The Mayor of L.S. Lowry’s Hometown Implores Wealthy Athletes to Buy a $9 Million Soccer Painting by the Artist to Keep It in a Local Museum

Otherwise the work could be sold off to a private collection.

L.S. Lowry, Going to the Match (1953). Property of the Players Foundation. Photo courtesy of Christie's London.

An important painting by the late English artist L.S. Lowry is heading to auction at Christie’s “Modern British and Irish art Evening Sale” in London on Wednesday, and its potential hometown departure has sparked an uproar.

Since the city council of Salford, where Lowry was born, can’t afford to buy Going to the Match themselves, Salford mayor Paul Dennett is asking prominent local figures and wealthy athletes to pitch in and ensure the work stays on Salford soil.

Lowry’s 1953 painting depicts revelers streaming into the now-defunct Bolton Wanderers field at Burnden Park for a soccer match. A statement from the city council said it’s currently owned by the Professional Footballers Association’s Players Foundation, a charitable athletes’ union, which purchased it in 1999 for nearly $2.2 million.

Then-CEO Gordon Taylor called it “quite simply the finest football painting ever,” according to the Guardian. The foundation expects to earn more than $9 million from the forthcoming sale.

A visitor walks past L.S. Lowry's <em>Going to the Match</em>, on display at a Christie's exhibition in Dubai on September 15, 2022. Photo by Karim Sahib/AFP via Getty Images.

A visitor walks past L.S. Lowry’s Going to the Match, on display at a Christie’s exhibition in Dubai on September 15, 2022. Photo by Karim Sahib/AFP via Getty Images.

Going to the Match has lived at the Lowry, a free Salford museum celebrating the artist’s legacy, for the past 22 years—on loan from the Players Foundation. Dennett’s letter said it is “taught about in schools and colleges up and down the country.”

Artnet News is still waiting to learn whether Dennett has heard back from any potential buyers.

The Players Foundation separated from the Professional Footballers Association earlier this year, the Guardian reported, due to an ongoing investigation by England’s charity commission. The foundation announced the sale of Going to the Match soon after the entities parted ways, in order to raise funds for the new body.

The Lowry Centre, Salford Quays, Manchester, 2001. It was named after the Manchester artist LS Lowry. This Millennium project houses two theaters, three art galleries, and conference facilities. One gallery is dedicated to Lowry's works. It was designed by Michael Wilford and Partners and the late James Stirling, and opened in 2000. Photo by English Heritage/Heritage Images/Getty Images.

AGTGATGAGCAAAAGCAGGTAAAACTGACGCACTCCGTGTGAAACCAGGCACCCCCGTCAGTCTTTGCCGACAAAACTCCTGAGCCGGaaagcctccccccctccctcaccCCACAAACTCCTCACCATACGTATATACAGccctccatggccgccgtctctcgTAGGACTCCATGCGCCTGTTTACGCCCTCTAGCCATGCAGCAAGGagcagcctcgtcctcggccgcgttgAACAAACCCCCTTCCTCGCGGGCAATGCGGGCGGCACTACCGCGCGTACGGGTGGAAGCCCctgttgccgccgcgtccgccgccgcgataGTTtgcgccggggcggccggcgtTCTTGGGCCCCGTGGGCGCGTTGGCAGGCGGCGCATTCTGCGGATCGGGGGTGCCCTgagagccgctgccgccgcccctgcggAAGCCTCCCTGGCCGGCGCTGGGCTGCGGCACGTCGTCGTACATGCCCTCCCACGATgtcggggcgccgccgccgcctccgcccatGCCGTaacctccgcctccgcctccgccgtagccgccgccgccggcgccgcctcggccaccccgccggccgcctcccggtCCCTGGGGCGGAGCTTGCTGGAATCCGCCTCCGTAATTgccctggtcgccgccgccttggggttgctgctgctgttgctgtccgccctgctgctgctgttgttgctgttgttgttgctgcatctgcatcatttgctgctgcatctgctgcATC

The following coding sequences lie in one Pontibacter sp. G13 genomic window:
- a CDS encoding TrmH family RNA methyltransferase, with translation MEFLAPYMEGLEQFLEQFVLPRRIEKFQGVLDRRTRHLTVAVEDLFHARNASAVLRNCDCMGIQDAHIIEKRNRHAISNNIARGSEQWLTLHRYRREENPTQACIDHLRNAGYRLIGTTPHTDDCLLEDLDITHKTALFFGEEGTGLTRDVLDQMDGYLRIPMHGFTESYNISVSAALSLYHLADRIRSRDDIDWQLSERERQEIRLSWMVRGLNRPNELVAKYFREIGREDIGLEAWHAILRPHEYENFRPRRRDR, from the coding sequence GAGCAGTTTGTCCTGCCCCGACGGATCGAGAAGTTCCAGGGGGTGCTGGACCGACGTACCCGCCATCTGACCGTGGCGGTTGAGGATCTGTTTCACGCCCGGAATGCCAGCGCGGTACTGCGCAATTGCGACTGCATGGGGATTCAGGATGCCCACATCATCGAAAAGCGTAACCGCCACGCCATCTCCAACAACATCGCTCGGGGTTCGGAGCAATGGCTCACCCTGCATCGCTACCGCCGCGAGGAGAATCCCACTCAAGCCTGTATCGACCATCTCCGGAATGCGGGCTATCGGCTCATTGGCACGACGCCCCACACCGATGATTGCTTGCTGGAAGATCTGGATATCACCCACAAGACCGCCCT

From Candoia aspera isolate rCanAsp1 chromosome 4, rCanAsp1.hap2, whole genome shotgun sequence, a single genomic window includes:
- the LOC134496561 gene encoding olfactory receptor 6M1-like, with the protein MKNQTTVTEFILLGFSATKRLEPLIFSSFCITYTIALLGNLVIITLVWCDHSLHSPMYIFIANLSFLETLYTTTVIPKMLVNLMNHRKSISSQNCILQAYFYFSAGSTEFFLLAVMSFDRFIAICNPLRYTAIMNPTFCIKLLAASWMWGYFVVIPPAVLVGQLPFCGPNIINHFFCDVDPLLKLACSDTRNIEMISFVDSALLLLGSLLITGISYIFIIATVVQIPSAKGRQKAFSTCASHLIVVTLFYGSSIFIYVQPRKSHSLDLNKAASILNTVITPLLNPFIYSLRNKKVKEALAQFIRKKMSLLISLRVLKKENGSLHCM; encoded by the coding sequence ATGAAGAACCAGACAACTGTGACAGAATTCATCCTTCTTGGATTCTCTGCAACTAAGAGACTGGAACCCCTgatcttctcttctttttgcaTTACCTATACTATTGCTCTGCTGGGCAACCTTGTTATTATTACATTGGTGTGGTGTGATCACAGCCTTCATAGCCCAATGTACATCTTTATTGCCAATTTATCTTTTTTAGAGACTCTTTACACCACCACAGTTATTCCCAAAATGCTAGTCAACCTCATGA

The Lowry Centre, Salford Quays, Manchester, 2001. It was named after the Manchester artist LS Lowry. This Millennium project houses two theaters, three art galleries, and conference facilities. One gallery is dedicated to Lowry’s works. It was designed by Michael Wilford and Partners and the late James Stirling, and opened in 2000. Photo by English Heritage/Heritage Images/Getty Images.

CNN has reported that the money will combat dementia among retired players.

There’s no guarantee the artwork’s new owner won’t move it from the Lowry to a private collection. “The very essence of L.S. Lowry’s work is to engage with the lives of the working people,” Dennett’s letter reads. “It would be a travesty were this work to be removed from spaces where working people can see it.”

Going to the Match is already on an international tour with Christie’s, and its sale seems certain. Dennett has even urged the U.K. government to place a temporary export ban on the work.

“We will take the work around the country and beyond,” his entreaty concludes, “and the story of how it was kept for the public will become part of its legacy.”

 

More Trending Stories:

A French Auction House Fired the Employee Responsible for Pricing a $7.5 Million Qianlong Vase at Just $1,900

Archaeologists Have Found the Fabled Temple to Poseidon Recorded in the Greek Historian Strabo’s Ancient Encyclopedia

Has the Figuration Bubble Burst? Abstract Painting Dominates the Booths at Frieze London

For Its 30th Anniversary Gala, Robert Wilson’s Fabled Watermill Center Borrowed a Theme from H.G. Wells and Took a ‘Stand’

Jameson Green Won’t Apologize for His Confrontational Paintings. Collectors Love Him for It

 

Auctions Live Now:

21st Century Photographs

Buy Now: Robert Lazzarini

40 Under 10


Follow Artnet News on Facebook:


Want to stay ahead of the art world? Subscribe to our newsletter to get the breaking news, eye-opening interviews, and incisive critical takes that drive the conversation forward.
  • Access the data behind the headlines with the artnet Price Database.
Subscribe or log in to read the rest of this content.

You are currently logged into this Artnet News Pro account on another device. Please log off from any other devices, and then reload this page continue. To find out if you are eligible for an Artnet News Pro group subscription, please contact [email protected]. Standard subscriptions can be purchased on the subscription page.

Log In